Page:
Guests arriving at the Rustige residence receive a friendly greeting from a yard flag fluttering in the grass. It reads “Welcome friends.” On the porch, twin turquoise pots match the color of the front door, a color that symbolizes trust and calmness. Two pink flamingos bracket the porch steps, adding a bit of whimsy just before the word “hello,” stenciled on the front door, comes into view.
It is a pleasant greeting to a home that has seen several substantial do-it-yourself improvement projects completed in the four years that Adam and Amy Rustige have owned the brick, three-bedroom, three-bath bungalow in Lindenwood Park. Adam credits his five years of Navy service in the construction battalion (commonly known as the Seabees) with giving him some of the experience he needed.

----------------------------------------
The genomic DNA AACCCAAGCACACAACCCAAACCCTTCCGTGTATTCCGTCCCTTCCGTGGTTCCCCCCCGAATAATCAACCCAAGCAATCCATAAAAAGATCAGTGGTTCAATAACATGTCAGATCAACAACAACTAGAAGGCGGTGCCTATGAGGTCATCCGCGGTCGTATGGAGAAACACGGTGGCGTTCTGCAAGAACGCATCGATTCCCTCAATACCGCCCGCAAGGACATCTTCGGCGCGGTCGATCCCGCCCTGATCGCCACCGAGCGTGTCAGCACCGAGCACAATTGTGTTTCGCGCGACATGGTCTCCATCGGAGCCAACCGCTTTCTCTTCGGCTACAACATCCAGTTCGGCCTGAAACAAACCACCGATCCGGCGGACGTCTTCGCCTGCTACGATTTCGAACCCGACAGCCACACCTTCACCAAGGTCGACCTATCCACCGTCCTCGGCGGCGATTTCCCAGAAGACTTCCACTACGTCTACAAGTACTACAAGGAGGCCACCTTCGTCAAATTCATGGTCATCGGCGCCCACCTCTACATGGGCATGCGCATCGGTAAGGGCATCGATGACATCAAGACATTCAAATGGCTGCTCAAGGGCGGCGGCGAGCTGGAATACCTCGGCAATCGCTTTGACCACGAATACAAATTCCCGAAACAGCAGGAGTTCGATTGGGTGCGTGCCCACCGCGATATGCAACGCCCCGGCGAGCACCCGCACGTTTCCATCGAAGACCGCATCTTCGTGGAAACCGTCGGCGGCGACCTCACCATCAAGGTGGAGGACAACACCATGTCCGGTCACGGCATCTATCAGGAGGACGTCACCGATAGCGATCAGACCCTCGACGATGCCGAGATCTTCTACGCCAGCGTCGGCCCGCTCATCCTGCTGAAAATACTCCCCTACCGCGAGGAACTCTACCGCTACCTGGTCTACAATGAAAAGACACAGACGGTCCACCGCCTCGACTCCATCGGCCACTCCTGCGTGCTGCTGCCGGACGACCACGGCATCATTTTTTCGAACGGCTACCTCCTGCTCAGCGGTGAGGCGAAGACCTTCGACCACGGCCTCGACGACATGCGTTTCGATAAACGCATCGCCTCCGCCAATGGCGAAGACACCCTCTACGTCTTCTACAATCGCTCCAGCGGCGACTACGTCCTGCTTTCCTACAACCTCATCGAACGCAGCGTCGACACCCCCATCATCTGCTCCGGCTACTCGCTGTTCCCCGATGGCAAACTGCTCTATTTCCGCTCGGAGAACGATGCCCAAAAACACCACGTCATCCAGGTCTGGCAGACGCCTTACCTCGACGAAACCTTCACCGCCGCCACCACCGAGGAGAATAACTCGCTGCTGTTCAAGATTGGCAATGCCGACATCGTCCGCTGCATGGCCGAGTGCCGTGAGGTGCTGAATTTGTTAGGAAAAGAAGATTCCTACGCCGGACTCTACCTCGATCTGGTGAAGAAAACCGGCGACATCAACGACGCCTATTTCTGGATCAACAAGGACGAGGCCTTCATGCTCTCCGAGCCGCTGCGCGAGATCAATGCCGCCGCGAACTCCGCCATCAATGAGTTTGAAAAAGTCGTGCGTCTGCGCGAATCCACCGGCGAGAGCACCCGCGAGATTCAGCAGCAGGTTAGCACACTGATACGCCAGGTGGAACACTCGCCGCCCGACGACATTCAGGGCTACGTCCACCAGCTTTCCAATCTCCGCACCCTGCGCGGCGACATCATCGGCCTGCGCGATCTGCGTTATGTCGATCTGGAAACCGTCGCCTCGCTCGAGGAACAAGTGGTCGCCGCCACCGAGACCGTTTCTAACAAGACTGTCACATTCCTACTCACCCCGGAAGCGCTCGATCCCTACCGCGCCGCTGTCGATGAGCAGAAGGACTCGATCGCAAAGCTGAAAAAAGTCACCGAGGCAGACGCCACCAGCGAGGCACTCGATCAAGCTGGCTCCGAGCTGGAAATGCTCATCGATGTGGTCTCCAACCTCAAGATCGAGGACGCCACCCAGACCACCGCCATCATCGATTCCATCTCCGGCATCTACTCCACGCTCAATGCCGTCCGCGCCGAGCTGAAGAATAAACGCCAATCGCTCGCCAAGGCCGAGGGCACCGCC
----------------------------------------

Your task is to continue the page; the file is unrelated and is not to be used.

The first project was to eliminate an archway between the living and dining rooms to open the space, allowing the rooms to flow together seamlessly.
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Adam also built in a series of see-through niches in the walls on either side of the new passageway. Stacked one above the another and individually lighted, the couple use the open shelves to display some of the collection of midcentury modern items they appreciate. Foremost are several pitchers by Russel Wright, regarded as the leader in bringing design to everyday home items in the 1930s and 1940s.
To open the